So I hope the all-knowing, all-seeing NY State Regents are reading this. Dumping kids into classes for which they are unprepared is counter-productive. It's not just that we're setting them up for failure--it's also that we're setting them up to hate our country and language as well. Unbeknownst to the geniuses in Albany, affect is a huge factor in how well humans learn language. We can either set them up to grasp it enthusiastically, or dump them in places they don't belong. NY State seems to favor the latter.

My job, as I see it, is to seduce children into loving English. No, really, I want them to look forward to my class as a place they can use our language and have fun with it. I don't always succeed, but that's always my goal. I'm fortunate enough to be certified in English as well as ESL, so I don't need to negotiate my lesson plan with a subject teacher who may be more focused on American-born students. The notion that learning English is somehow secondary to the goal of studying ELA, social studies, or indeed any academic subject, is preposterous beyond belief. 

We can do a whole lot better in NY State. I don't sit through 7-day PD 8 hours a day strictly for laughs. Maybe we can send this workshop to Albany and get the Regents to start doing things that are, you know, not insane.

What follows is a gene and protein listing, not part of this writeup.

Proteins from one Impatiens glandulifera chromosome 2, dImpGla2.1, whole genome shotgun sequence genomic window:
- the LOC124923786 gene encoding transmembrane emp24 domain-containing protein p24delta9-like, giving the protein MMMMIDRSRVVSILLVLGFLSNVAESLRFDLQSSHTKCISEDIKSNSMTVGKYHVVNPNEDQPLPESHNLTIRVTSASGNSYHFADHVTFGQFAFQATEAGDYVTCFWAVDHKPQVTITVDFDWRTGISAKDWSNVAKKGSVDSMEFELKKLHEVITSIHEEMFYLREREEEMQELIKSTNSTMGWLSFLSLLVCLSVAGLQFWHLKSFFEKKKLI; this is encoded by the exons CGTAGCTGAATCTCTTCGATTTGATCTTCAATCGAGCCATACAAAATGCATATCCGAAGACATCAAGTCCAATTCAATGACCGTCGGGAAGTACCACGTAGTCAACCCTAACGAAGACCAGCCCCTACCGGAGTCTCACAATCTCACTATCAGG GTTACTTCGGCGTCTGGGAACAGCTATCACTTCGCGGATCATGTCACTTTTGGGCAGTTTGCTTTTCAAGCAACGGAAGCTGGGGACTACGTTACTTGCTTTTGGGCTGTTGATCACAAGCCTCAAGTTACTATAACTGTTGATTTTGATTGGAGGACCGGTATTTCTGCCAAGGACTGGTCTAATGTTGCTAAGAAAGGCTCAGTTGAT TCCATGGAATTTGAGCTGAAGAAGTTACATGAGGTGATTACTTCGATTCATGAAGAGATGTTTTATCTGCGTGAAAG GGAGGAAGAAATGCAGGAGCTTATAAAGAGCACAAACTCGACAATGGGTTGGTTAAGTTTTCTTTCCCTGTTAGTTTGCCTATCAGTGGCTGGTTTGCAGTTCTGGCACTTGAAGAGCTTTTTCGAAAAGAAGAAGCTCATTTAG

Friday, July 07, 2017

Mayoral Control Is a Lose-Lose

I've opposed mayoral control since its inception, originally because it went to uber-reformy Michael Bloomberg. During his seemingly endless tenure, I learned more about it. I think Diane Ravitch wrote in Death and Life of the Great American School System that it was a reformy tool designed to bypass democracy. Unlike Bloomberg and Trump, I believe in democracy.

Now you'd think that having a professed charter foe like de Blasio in office might make mayoral control better. You'd be wrong because to Andrew Cuomo and the bought-off members of the Assembly and Senate, reforminess is almost like breathing. Because NYC has chosen a mayor who doesn't support the people who sent them suitcases full of cash, they passed a law that the city has to pay charter rent even if it disapproves of the actual charter.

It's fundamentally unfair that NYC has to shoulder the mandates of reformy suburban reps who wouldn't build charters in their own district on a bet. This notwithstanding, there was a barrage of pro-mayoral control talk recently, from self-appointed public education experts as diverse as Andrew Cuomo, Arne Duncan and Al Sharpton. The outcry led to a special session to push mayoral control and a two-year renewal. And we were told it was a clean deal, with no givebacks to the charter sector.

That sounded too good to be true, didn't it? Well it was, and NYC is now going to have 22 more charter schools. Reformy StudentsFirstNY is jumping up and down with giddiness, as are all the astroturf groups that represent the hedge funders who care so much about public education. Evidently these were charters that were granted but somehow did not make it as charters.